Sex Sting Raises Questions About Dangers For Basin Children 12/3/13
CBS 7 News
December 3, 2013
A Midland cyber sex sting operation lands four alleged predators behind bars. According to the Federal Complaint, investigators say the men targeted girls as young as 12 with text and email messages.
So how you can you protect your children?
"They know what your child looks like, they know their name, they know their nickname, and they know what their friends look like,” said ECISD Student Assistant Services Counselor and Parent Amanda Britton. “So they could approach your child and call them by name."
As a school counselor and mom, Amanda educates parents and her own children about the dangers of the use of social media and unsupervised texting.
“It’s really important to know the apps they use, know their passwords,” Britton said. “If they have a pass code lock on their phone, parents need to know that. It’s not about privacy, it’s about safety.”
We caught up with another mom -- watching her daughter on the Music City Mall ice rink -- she agrees safety is key.
"I never let my children on the internet without my supervision, I’m always right there,” said Lisa Friske, who has two children ages 8 and 9, adding that it can still be difficult to manage their use.
Amanda says there are signs that your child could be in danger and it's important to ask questions if they are deleting messages to hide their tracks.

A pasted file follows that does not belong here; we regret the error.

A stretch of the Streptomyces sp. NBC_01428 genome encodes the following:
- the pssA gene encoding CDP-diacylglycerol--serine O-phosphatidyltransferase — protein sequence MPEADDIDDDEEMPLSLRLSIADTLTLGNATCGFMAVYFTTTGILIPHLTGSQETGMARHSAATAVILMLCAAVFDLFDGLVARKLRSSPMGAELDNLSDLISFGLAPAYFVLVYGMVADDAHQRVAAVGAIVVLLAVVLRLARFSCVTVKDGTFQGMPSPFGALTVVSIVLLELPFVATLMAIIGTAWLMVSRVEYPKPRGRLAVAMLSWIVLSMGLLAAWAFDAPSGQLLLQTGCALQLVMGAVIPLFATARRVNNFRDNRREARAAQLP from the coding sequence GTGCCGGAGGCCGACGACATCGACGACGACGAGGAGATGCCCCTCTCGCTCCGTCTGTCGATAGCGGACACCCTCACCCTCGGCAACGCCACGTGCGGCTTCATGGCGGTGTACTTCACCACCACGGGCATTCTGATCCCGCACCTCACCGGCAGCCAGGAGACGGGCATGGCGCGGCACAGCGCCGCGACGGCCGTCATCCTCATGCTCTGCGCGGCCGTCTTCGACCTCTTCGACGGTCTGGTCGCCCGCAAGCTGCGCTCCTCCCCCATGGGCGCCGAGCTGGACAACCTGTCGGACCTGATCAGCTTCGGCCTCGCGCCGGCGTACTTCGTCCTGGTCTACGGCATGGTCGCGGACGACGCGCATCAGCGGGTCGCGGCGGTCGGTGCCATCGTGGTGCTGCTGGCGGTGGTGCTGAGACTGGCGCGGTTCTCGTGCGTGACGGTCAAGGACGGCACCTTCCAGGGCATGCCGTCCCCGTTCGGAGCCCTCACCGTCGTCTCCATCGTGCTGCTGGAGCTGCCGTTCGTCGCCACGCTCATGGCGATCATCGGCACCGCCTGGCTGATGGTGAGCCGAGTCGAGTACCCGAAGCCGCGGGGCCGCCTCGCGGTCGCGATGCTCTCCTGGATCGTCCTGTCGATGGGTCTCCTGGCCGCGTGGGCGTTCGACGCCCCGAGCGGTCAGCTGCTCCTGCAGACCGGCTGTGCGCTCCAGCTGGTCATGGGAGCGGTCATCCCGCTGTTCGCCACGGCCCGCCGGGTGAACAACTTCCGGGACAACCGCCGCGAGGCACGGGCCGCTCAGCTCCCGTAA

"Looking for mood changes, refusal to eat, not taking care of basic hygiene,” Britton said. “If they’ve got that phone where it never leaves their side and they can’t walk away form it, you know it’s time to have a conversation with them.”
In addition to knowing your child's passwords, applications can monitor keystrokes or deleted history on computers.
Britton says kids should stay away from applications like Vine, Tumblr and SnapChat, which do not have stringent pornographic filters. Mobile text message applications like Kik, WhatsApp and Meowchat also make it difficult or impossible to filter pornographic messages.
Britton recommends logging onto Facebook’s help center to learn more about how to monitor and know what your children are doing online. You can find it at this link: https://www.facebook.com/help/safety